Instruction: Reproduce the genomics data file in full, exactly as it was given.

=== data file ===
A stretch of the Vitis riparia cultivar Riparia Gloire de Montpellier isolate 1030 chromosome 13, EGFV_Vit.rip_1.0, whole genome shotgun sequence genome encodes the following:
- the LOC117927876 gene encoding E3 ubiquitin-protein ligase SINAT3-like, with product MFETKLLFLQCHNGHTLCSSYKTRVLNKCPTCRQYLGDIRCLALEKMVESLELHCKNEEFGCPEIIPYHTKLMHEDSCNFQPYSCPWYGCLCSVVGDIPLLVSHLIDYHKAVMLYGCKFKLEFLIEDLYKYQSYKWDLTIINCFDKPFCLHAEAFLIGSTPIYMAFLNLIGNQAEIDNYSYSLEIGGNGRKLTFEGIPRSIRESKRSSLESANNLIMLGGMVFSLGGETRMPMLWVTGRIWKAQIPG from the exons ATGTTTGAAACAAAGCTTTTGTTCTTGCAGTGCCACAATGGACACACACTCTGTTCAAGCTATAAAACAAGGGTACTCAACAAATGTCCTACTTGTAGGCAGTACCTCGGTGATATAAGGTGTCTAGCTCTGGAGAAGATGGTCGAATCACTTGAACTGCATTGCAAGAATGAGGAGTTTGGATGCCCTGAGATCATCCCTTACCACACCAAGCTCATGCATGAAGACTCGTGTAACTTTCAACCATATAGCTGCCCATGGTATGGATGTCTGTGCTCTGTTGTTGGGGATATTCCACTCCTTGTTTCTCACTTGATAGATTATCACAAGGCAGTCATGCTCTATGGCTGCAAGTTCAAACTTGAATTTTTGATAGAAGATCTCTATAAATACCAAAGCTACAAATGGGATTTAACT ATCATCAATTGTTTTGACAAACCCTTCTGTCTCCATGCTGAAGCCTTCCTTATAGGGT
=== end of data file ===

A stretch of the Vitis riparia cultivar Riparia Gloire de Montpellier isolate 1030 chromosome 13, EGFV_Vit.rip_1.0, whole genome shotgun sequence genome encodes the following:
- the LOC117927876 gene encoding E3 ubiquitin-protein ligase SINAT3-like, with product MFETKLLFLQCHNGHTLCSSYKTRVLNKCPTCRQYLGDIRCLALEKMVESLELHCKNEEFGCPEIIPYHTKLMHEDSCNFQPYSCPWYGCLCSVVGDIPLLVSHLIDYHKAVMLYGCKFKLEFLIEDLYKYQSYKWDLTIINCFDKPFCLHAEAFLIGSTPIYMAFLNLIGNQAEIDNYSYSLEIGGNGRKLTFEGIPRSIRESKRSSLESANNLIMLGGMVFSLGGETRMPMLWVTGRIWKAQIPG from the exons ATGTTTGAAACAAAGCTTTTGTTCTTGCAGTGCCACAATGGACACACACTCTGTTCAAGCTATAAAACAAGGGTACTCAACAAATGTCCTACTTGTAGGCAGTACCTCGGTGATATAAGGTGTCTAGCTCTGGAGAAGATGGTCGAATCACTTGAACTGCATTGCAAGAATGAGGAGTTTGGATGCCCTGAGATCATCCCTTACCACACCAAGCTCATGCATGAAGACTCGTGTAACTTTCAACCATATAGCTGCCCATGGTATGGATGTCTGTGCTCTGTTGTTGGGGATATTCCACTCCTTGTTTCTCACTTGATAGATTATCACAAGGCAGTCATGCTCTATGGCTGCAAGTTCAAACTTGAATTTTTGATAGAAGATCTCTATAAATACCAAAGCTACAAATGGGATTTAACT ATCATCAATTGTTTTGACAAACCCTTCTGTCTCCATGCTGAAGCCTTCCTTATAGGGT